Typically, investors look at a company’s dividend payout ratio to determine the sustainability of the dividend being paid. This ratio is usually calculated based on net income. As a real estate company, there is a supplemental measure to net income that can be used to measure a real estate company’s ability to generate cash flow to pay dividends. That measure is "adjusted funds from operations available to common stockholders," or AFFO. Most research analysts in our industry track AFFO to provide an additional assessment of dividend-paying ability. The AFFO calculation adds back non-cash depreciation, and deducts property sales gains from net income, while adjusting for other unique revenue and expense items that are not pertinent to measuring ongoing operating performance. To further illustrate:
- If net income is the only measure used to assess operating performance and dividend-paying ability for a real estate company, it appears that most of these companies pay out more in dividends than they earn. This is because a very large depreciation expense on a real estate company's income statement is deducted to arrive at net income.
- The net income calculation also includes gains or losses from the sale of properties, which can cause net income to vary quite a bit and doesn't necessarily reflect the reliability of the cash being generated by the company's assets.
- Companies typically are required to estimate the "life" of their buildings and equipment and depreciate them over their estimated useful lives. Based on these estimated lives, they are required to record depreciation charges each period.
- Real estate assets, on the other hand, are long-lived, income-producing assets and, in many cases, real estate may actually appreciate in value over time. In other words, real estate assets are not being used up in the same manner that other assets are used up and require replacement.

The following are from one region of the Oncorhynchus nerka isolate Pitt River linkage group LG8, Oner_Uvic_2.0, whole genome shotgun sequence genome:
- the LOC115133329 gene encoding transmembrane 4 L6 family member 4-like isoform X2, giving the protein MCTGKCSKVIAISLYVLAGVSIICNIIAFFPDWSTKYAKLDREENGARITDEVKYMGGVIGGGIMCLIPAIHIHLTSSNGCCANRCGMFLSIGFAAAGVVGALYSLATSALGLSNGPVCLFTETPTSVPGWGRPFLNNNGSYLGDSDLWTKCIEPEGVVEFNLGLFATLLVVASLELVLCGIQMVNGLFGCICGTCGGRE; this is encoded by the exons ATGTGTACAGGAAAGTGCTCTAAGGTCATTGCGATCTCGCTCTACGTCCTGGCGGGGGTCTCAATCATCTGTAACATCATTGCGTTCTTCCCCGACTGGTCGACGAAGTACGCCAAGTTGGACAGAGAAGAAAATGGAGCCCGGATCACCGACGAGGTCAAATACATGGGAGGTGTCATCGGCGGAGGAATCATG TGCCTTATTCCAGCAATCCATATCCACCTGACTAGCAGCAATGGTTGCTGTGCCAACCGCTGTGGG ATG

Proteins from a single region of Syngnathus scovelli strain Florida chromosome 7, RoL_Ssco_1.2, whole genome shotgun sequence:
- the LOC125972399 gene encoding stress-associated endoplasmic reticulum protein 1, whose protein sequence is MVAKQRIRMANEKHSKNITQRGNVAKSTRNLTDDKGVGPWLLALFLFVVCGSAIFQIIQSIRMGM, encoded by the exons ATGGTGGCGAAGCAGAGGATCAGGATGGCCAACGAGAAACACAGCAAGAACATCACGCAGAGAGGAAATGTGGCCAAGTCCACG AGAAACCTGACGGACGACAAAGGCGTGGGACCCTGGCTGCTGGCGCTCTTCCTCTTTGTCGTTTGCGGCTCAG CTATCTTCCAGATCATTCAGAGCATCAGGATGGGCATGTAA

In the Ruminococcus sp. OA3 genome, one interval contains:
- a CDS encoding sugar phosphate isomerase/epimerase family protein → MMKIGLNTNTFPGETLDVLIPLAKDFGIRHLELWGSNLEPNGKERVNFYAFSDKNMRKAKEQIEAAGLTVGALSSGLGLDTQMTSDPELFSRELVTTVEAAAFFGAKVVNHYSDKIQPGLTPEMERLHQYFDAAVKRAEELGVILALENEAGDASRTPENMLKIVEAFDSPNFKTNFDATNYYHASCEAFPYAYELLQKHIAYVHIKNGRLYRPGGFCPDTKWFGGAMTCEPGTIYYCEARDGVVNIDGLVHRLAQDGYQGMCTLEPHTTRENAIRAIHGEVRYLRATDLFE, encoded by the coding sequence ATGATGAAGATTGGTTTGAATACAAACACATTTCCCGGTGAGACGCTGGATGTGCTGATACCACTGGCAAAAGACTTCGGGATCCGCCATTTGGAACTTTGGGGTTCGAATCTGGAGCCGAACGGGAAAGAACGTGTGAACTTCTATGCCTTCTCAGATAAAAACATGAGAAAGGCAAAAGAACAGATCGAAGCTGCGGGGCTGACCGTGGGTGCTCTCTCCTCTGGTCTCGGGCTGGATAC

- This depreciation charge is usually the largest expense on the REIT income statement, particularly if the REIT owns a very large real estate portfolio, like Realty Income.
Use the income statement highlighted below for an explanation of how we calculate AFFO:
- You can see in the expense section of the income statement that the top highlighted line is Depreciation, the first and largest expense.
- Moving down to the next highlighted "adjusted funds from operations" line, you will see the AFFO number. That number is calculated by:
- Adding back depreciation
- Deducting gains from property sales
- Adjusting for other unique revenue and expense items that are not pertinent to measuring ongoing operating performance
- When you compare AFFO per share to dividends paid, the third highlighted items, you see that we generated more AFFO than we paid in dividends, so we do have more than enough cash flow to pay dividends.
Past performance is not a reliable indicator of future performance. The price of Realty Income shares may go down as well as up and you may not get back all or any of your original investment.
Dividends are not guaranteed. They are paid only when declared by our Board of Directors after reviewing our financial condition. View
Risks for more information.